I agree, and I hope people will take them up on it; the piece ends with a list of “the 50 endangered words and phrases.” A couple of quibbles: they should have made more of an effort to separate out “cute dialectal terms that nobody else is ever going to use” (e.g., Racket store: a variety store; Skillpot: a turtle) from words that one can imagine being adopted (Cuddy: a small room, closet, or cupboard; Fogo: An offensive smell; Sonsy: cute, charming, lively). Also, Shat: a pine needle? Get serious. (Thanks, Trevor!)

GRAMMATICAL DIVERSITY PROJECT.

I got the latest (July/August) issue of the Yale Alumni Magazine today, and you can imagine my pleasure when I saw in large letters on the cover “Why ‘bad’ English isn’t.” I turned to page 37 and discovered this article by Peggy Kalb, featuring Yale’s Grammatical Diversity Project: “The group of 12-plus graduate and undergraduate students, led by linguistics professor Raffaella Zanuttini, is compiling existing data on the grammar of many varieties of American English, along with a complete database of their studies. They’re also putting together a map for every piece of data that belongs to a particular geographical region… Unlike the Dictionary of American Regional English, their focus is on syntax, not vocabulary.” Kalb provides a good summary:

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TWO REQUESTS FROM COWAN.

Just got an e-mail from frequent commenter John Cowan with a worthy cause and a book offer:

The Dictionary of American Regional English is very
close to being canceled, unless they can get more money. See here for details.
I accidentally bought two copies of McWhorter’s Power of Babel.
I will send a hardback in very good condition to the first Hattic who
contacts me at cowan@ccil.org, and I will pay postage.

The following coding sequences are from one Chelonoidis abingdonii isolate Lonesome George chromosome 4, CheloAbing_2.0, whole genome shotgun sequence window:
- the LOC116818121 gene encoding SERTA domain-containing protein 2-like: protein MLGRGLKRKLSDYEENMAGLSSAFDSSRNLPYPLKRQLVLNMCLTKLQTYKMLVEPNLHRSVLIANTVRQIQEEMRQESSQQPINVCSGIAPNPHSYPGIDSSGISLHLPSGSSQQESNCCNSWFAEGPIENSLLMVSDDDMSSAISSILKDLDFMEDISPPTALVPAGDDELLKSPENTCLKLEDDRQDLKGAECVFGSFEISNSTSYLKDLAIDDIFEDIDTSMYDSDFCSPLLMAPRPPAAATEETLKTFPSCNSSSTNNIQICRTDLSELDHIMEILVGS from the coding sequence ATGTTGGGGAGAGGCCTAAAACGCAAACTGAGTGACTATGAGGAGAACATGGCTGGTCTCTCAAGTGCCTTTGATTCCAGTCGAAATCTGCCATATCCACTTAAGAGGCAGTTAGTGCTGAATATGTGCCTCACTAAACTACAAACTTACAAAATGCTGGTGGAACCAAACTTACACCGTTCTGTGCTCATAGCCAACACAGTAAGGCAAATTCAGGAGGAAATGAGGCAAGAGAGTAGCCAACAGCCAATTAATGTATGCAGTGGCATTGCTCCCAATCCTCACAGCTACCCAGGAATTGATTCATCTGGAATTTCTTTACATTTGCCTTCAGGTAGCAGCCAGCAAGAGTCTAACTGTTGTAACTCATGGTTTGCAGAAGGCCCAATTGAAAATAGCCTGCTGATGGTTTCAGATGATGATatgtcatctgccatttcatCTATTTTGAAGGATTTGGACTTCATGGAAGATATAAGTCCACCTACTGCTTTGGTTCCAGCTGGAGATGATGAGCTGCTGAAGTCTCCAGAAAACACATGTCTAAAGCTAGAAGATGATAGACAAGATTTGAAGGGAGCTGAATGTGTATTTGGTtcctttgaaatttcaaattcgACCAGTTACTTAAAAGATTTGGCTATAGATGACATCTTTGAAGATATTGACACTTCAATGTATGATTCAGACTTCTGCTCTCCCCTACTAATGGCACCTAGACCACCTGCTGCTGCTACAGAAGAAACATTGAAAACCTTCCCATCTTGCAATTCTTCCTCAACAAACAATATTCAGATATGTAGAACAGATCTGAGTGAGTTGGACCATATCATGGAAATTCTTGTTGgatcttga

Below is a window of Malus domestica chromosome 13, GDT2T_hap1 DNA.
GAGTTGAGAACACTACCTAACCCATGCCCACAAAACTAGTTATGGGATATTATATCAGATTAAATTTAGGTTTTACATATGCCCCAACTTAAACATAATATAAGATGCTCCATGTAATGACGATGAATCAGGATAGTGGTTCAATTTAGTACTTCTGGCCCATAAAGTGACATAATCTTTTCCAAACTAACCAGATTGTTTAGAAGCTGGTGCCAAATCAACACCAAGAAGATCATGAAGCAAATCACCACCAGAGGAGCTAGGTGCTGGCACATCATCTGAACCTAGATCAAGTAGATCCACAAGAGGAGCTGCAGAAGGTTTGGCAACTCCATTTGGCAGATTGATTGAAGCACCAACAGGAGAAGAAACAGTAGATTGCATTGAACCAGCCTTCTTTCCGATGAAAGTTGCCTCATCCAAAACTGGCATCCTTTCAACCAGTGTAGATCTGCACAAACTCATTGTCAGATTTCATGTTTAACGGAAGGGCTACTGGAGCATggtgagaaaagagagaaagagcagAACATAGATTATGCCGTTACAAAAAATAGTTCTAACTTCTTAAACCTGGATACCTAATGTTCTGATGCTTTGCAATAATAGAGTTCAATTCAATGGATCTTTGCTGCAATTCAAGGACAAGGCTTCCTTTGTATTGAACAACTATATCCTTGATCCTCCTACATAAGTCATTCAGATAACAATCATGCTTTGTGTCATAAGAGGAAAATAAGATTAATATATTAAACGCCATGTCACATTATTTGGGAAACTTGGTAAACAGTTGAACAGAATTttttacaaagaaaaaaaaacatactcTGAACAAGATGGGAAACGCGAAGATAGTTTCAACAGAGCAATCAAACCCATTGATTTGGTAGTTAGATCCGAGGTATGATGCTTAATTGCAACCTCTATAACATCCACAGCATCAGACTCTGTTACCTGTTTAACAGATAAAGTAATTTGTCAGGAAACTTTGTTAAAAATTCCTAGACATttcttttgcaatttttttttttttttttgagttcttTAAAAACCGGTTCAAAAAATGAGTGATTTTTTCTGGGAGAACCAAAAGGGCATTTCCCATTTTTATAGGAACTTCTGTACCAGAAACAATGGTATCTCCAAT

On your marks, get set, go!

DARE COMPLETED.

Last October I posted about the impending completion of the Dictionary of American Regional English (DARE); the completion has now taken place, and to celebrate, the University of Wisconsin–Madison has created a fine website, where you can see words from your state, hear informants read material for the survey, and take a quiz, among other things. And as much as I revile Simon Winchester, I have to admit that his essay on DARE (from Lapham’s Quarterly—see this LH post) makes an enjoyable read despite the absurd flourishes of his prose:

Three improbably large numbers are critical to any appreciation of the linguistic component of the study, and what it eventually accomplished: 1,002, 2,777, and 1,847. The Madison volunteers fanned out to 1,002 carefully chosen communities (selected for being generally stable, old, and variegated) across the country. There they interviewed, and at length, 2,777 people—most of them middle-aged or older, assumed thereby to have a greater familiarity with the lexical history of their communities, and the greater proportion of them (chosen for the same reason) long-term residents. And—though one may gasp at the impertinence, the cheek, the brass neck, and the chutzpah of it all—the eighty youngsters who made the study presented each of these 2,777 old-timers in the 1,002 chosen communities with a list of no fewer than 1,847 questions. Three hundred twenty-five pages worth of interrogation—no census taker or pollster or focus-group leader of today could hardly hold a candle to the soldiers in Fred Cassidy’s dictionary army.
With 1,847 questions, each interview would take as much as a week to complete—a testament, perhaps, to the lazier tempo of the times, or else to the pertinacity of those whom Fred Cassidy selected to do his lexicographic heavy lifting.[…]

Winchester concludes with the melancholy reflection that “the five volumes of DARE seem more like tombstones, works of great scholarship and high purpose, but at the same time a record of a language that is slowly being preserved in amber, while dying out from under-use and fading away”; he compares it to University of Chicago’s Assyrian Dictionary, finished just last year. (Thanks, Henry!)

WORDS OF AMERICA.